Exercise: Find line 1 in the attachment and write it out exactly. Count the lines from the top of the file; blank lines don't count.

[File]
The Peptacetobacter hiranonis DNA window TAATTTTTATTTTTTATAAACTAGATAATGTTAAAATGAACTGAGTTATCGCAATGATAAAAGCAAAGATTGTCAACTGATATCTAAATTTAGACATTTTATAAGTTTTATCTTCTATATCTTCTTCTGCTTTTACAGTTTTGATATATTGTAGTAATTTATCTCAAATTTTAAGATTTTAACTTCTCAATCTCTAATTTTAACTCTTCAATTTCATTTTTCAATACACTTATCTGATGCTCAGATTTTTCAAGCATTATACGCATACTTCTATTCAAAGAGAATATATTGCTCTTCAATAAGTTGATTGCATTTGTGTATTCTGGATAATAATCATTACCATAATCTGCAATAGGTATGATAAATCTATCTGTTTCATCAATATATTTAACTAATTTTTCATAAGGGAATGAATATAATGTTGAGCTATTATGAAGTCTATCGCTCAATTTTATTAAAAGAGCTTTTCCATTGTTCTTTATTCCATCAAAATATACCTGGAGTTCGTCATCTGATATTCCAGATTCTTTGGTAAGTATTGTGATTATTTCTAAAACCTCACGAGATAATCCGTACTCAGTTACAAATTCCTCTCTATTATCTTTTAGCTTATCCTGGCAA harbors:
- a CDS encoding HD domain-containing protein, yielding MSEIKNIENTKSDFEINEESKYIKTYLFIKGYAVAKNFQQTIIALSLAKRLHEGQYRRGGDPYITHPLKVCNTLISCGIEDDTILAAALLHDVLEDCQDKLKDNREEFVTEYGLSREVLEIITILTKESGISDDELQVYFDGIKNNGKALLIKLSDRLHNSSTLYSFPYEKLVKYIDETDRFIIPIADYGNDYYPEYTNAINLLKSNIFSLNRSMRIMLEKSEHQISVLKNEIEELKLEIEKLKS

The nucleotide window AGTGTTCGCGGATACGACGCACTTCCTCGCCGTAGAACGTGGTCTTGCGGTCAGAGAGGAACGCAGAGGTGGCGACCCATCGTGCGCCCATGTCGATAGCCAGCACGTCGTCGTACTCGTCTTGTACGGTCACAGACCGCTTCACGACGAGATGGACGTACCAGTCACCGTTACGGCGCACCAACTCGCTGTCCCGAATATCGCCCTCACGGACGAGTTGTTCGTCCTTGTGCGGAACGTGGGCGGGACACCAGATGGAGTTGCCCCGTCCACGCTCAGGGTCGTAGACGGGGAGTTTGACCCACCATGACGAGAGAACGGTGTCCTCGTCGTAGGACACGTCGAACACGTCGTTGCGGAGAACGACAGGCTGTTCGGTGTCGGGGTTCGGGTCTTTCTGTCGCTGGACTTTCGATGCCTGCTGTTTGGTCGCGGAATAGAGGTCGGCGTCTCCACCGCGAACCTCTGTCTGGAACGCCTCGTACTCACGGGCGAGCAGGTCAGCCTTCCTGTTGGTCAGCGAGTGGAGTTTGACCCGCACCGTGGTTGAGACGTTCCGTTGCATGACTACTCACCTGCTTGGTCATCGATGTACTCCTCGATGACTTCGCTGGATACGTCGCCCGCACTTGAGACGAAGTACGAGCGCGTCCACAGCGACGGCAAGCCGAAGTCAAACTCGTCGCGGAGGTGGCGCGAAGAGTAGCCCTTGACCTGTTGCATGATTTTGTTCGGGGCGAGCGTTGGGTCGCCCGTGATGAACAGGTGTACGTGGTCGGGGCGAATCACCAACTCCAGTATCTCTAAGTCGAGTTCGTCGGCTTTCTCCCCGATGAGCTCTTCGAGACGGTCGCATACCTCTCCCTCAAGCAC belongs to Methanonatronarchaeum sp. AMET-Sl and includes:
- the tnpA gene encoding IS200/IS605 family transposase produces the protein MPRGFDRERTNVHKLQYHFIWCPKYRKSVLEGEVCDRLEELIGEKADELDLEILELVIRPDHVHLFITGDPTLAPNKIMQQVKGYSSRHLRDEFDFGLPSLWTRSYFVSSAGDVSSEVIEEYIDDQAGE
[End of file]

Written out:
The Peptacetobacter hiranonis DNA window TAATTTTTATTTTTTATAAACTAGATAATGTTAAAATGAACTGAGTTATCGCAATGATAAAAGCAAAGATTGTCAACTGATATCTAAATTTAGACATTTTATAAGTTTTATCTTCTATATCTTCTTCTGCTTTTACAGTTTTGATATATTGTAGTAATTTATCTCAAATTTTAAGATTTTAACTTCTCAATCTCTAATTTTAACTCTTCAATTTCATTTTTCAATACACTTATCTGATGCTCAGATTTTTCAAGCATTATACGCATACTTCTATTCAAAGAGAATATATTGCTCTTCAATAAGTTGATTGCATTTGTGTATTCTGGATAATAATCATTACCATAATCTGCAATAGGTATGATAAATCTATCTGTTTCATCAATATATTTAACTAATTTTTCATAAGGGAATGAATATAATGTTGAGCTATTATGAAGTCTATCGCTCAATTTTATTAAAAGAGCTTTTCCATTGTTCTTTATTCCATCAAAATATACCTGGAGTTCGTCATCTGATATTCCAGATTCTTTGGTAAGTATTGTGATTATTTCTAAAACCTCACGAGATAATCCGTACTCAGTTACAAATTCCTCTCTATTATCTTTTAGCTTATCCTGGCAA harbors: